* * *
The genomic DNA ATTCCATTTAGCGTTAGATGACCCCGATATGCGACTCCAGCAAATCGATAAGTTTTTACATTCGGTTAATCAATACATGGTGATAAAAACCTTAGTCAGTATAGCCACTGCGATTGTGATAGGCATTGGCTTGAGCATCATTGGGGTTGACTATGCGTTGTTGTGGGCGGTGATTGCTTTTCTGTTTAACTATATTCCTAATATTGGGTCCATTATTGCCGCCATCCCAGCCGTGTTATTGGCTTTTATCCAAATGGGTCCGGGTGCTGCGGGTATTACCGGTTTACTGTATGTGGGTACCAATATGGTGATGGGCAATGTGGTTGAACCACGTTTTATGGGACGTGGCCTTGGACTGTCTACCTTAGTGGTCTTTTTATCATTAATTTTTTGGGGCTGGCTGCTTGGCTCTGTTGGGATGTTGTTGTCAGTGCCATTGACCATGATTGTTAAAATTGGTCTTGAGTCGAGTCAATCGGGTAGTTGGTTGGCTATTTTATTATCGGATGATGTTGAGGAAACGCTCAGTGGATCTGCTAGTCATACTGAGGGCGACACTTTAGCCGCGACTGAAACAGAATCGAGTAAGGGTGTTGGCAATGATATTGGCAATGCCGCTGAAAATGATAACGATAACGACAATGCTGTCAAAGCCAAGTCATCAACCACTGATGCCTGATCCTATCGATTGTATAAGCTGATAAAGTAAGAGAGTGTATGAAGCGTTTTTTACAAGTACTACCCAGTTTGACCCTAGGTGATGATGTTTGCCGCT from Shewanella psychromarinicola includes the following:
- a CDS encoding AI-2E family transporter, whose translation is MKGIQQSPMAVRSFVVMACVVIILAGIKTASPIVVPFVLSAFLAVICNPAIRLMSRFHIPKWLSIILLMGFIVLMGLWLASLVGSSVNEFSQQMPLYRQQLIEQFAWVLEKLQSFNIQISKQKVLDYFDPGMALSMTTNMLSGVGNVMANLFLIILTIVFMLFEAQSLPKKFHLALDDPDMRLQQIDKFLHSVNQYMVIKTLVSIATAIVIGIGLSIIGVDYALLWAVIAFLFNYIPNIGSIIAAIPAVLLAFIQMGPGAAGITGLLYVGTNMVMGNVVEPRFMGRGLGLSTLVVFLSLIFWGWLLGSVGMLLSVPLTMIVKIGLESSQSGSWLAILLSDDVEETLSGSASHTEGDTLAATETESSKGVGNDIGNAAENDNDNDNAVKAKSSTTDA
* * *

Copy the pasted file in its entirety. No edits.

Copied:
The genomic DNA ATTCCATTTAGCGTTAGATGACCCCGATATGCGACTCCAGCAAATCGATAAGTTTTTACATTCGGTTAATCAATACATGGTGATAAAAACCTTAGTCAGTATAGCCACTGCGATTGTGATAGGCATTGGCTTGAGCATCATTGGGGTTGACTATGCGTTGTTGTGGGCGGTGATTGCTTTTCTGTTTAACTATATTCCTAATATTGGGTCCATTATTGCCGCCATCCCAGCCGTGTTATTGGCTTTTATCCAAATGGGTCCGGGTGCTGCGGGTATTACCGGTTTACTGTATGTGGGTACCAATATGGTGATGGGCAATGTGGTTGAACCACGTTTTATGGGACGTGGCCTTGGACTGTCTACCTTAGTGGTCTTTTTATCATTAATTTTTTGGGGCTGGCTGCTTGGCTCTGTTGGGATGTTGTTGTCAGTGCCATTGACCATGATTGTTAAAATTGGTCTTGAGTCGAGTCAATCGGGTAGTTGGTTGGCTATTTTATTATCGGATGATGTTGAGGAAACGCTCAGTGGATCTGCTAGTCATACTGAGGGCGACACTTTAGCCGCGACTGAAACAGAATCGAGTAAGGGTGTTGGCAATGATATTGGCAATGCCGCTGAAAATGATAACGATAACGACAATGCTGTCAAAGCCAAGTCATCAACCACTGATGCCTGATCCTATCGATTGTATAAGCTGATAAAGTAAGAGAGTGTATGAAGCGTTTTTTACAAGTACTACCCAGTTTGACCCTAGGTGATGATGTTTGCCGCT from Shewanella psychromarinicola includes the following:
- a CDS encoding AI-2E family transporter, whose translation is MKGIQQSPMAVRSFVVMACVVIILAGIKTASPIVVPFVLSAFLAVICNPAIRLMSRFHIPKWLSIILLMGFIVLMGLWLASLVGSSVNEFSQQMPLYRQQLIEQFAWVLEKLQSFNIQISKQKVLDYFDPGMALSMTTNMLSGVGNVMANLFLIILTIVFMLFEAQSLPKKFHLALDDPDMRLQQIDKFLHSVNQYMVIKTLVSIATAIVIGIGLSIIGVDYALLWAVIAFLFNYIPNIGSIIAAIPAVLLAFIQMGPGAAGITGLLYVGTNMVMGNVVEPRFMGRGLGLSTLVVFLSLIFWGWLLGSVGMLLSVPLTMIVKIGLESSQSGSWLAILLSDDVEETLSGSASHTEGDTLAATETESSKGVGNDIGNAAENDNDNDNAVKAKSSTTDA